Encountering the Red Sea is really about the first barrier we come across that has to do with our fears, our doubts and our disbeliefs. Interestingly, this initial barrier of water shows up right after we decide to follow what is higher. Isn’t that a profound truth, that struggles follow awakenings? We come upon a serious test of our values and what we really want, as it must be, so that we can claim, for ourselves, the higher life.
The spiritual journey is not an easy one, but on the positive side, there is a universal call upward, in each and every one of us. If we but pay attention. We can see this in all areas of life. A police officer trying to be truly good, a politician trying to serve well their constituents by serving the common good with integrity… We strive with determination to do our best in life and we can remember always that when we do, it is in life’s design that obstacles come to challenge and test that determination. Otherwise, we cannot bring into ourselves what is truly good. We must invest ourselves in goodness.
This biblical lesson reminds us that we must love what is good, not simply think about it. Love is what makes us strong. The crossing of the Red Sea gives us a vivid picture of our own experience in life. We start a new job, for example, with eagerness and excitement, and suddenly find our boss asks us to perform beyond the skill level we are used to, the skill level we are comfortable with. We feel pressured and frightened and we question whether we have chosen the right job, whether we have chosen the right path. The pressure and fear are Pharaoh and the chariots chasing us, so then what do we do with this pressure and fear? Ahead of us is the sea we must cross in order to find a new life, and behind us is our past creeping up on us, threatening to drag us backward to be enslaved by old habits and negative patterns. What do we do? Crossing the Red Sea seems apparently impossible, we can’t see how to get through, how to change, how to move forward, so at this time, we need to do two things:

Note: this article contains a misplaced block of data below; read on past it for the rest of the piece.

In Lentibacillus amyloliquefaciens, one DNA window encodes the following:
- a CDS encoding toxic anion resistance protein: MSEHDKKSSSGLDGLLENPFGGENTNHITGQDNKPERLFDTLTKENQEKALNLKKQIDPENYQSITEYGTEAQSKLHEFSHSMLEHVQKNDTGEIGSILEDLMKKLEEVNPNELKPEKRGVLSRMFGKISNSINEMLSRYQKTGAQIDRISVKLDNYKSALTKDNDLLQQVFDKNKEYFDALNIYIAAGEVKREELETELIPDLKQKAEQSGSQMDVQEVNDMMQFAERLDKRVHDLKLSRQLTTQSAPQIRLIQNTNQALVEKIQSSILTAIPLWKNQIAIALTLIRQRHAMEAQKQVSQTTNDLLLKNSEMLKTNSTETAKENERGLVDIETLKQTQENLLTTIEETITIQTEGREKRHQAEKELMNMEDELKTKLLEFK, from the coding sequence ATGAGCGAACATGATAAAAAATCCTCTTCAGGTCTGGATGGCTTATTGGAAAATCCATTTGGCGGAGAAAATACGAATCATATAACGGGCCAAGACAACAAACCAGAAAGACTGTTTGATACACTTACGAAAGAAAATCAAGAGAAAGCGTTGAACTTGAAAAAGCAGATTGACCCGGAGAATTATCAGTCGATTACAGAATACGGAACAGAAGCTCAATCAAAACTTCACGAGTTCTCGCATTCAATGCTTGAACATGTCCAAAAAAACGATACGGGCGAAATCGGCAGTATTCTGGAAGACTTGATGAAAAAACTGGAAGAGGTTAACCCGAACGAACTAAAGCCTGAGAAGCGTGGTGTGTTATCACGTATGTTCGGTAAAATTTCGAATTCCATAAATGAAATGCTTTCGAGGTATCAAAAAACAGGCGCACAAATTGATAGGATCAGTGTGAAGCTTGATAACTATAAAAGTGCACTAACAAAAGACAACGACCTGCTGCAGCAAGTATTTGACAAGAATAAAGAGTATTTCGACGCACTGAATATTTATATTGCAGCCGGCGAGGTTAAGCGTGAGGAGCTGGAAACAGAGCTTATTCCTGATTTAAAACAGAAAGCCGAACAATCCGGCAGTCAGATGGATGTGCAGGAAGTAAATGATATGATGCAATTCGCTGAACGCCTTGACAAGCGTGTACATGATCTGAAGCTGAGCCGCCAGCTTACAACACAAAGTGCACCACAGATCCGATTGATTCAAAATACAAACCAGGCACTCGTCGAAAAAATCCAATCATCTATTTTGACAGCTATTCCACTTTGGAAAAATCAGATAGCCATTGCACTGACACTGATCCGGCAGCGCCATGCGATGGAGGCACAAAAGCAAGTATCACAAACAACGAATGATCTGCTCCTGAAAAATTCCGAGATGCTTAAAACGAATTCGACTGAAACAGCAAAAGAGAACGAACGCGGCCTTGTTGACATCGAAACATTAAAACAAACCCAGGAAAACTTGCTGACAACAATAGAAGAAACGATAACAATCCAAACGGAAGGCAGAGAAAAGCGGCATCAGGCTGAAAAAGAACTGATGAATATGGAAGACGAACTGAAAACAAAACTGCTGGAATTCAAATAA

First, we need to notice that God has been leading us forward all along, that is the pillar of cloud by the day, the angels’ truth guiding us in earthly ways, and the pillar of fire by night, truth from Divine love illuminating and warming us in the darkness.
Secondly we need to ask God to do it with us. We can say “I need a little help with this”. So often, in some moment of high thought, we make decisions to break the chains that have kept us down, we decide to do things differently, to break the chains of how we used to be.
Sometimes, we have a high thought and then, almost immediately, we are tempted. The pendulum swings the other way, and we get confused and lost again. This story of crossing the Red Sea says to us, “trust in the Lord and go forward”.
The Lord is with you and will uphold and protect you. Even in the midst of scary times, we can feel safe with the Lord. All outward circumstances show risk or danger but, in the midst of this, it is possible to feel safe in the Lord. When the arm of Moses, the power of divine law, is stretched forth over us, the threatening waters will roll back under the strong east wind of truth from God, and we shall pass over on dry ground, the Firm basis of good character.
The good news is that Pharaoh and his army are drowned in the Red Sea. Remember the story in life. The conquering of doubt and fears is very important. Trust in the Lord and just keep moving forward.
(1) Holy Bible. New Revised Standard Version, Updated Edition. Copyright © 2021 National Council of Churches of Christ in the United States of America. Used by permission. All rights reserved worldwide.
(2) Swedenborg, Emanuel. Heaven and Hell. Translated by George F. Dole. West Chester: Swedenborg Foundation, 2000.
Rev. Renee Machiniak has been the minister of the Royal Oak Church of the Holy City for the past 25+ years, serving as a staff chaplain for both Beaumont Hospice and Oncology for 9 years, and now a volunteer chaplain with Beaumont’s Ovarian Cancer Support Group and the Royal Oak Police Department. She resides in Royal Oak Michigan with her husband, Joe, her parents, Rev. John and Sharon Billings, and dog Gertie.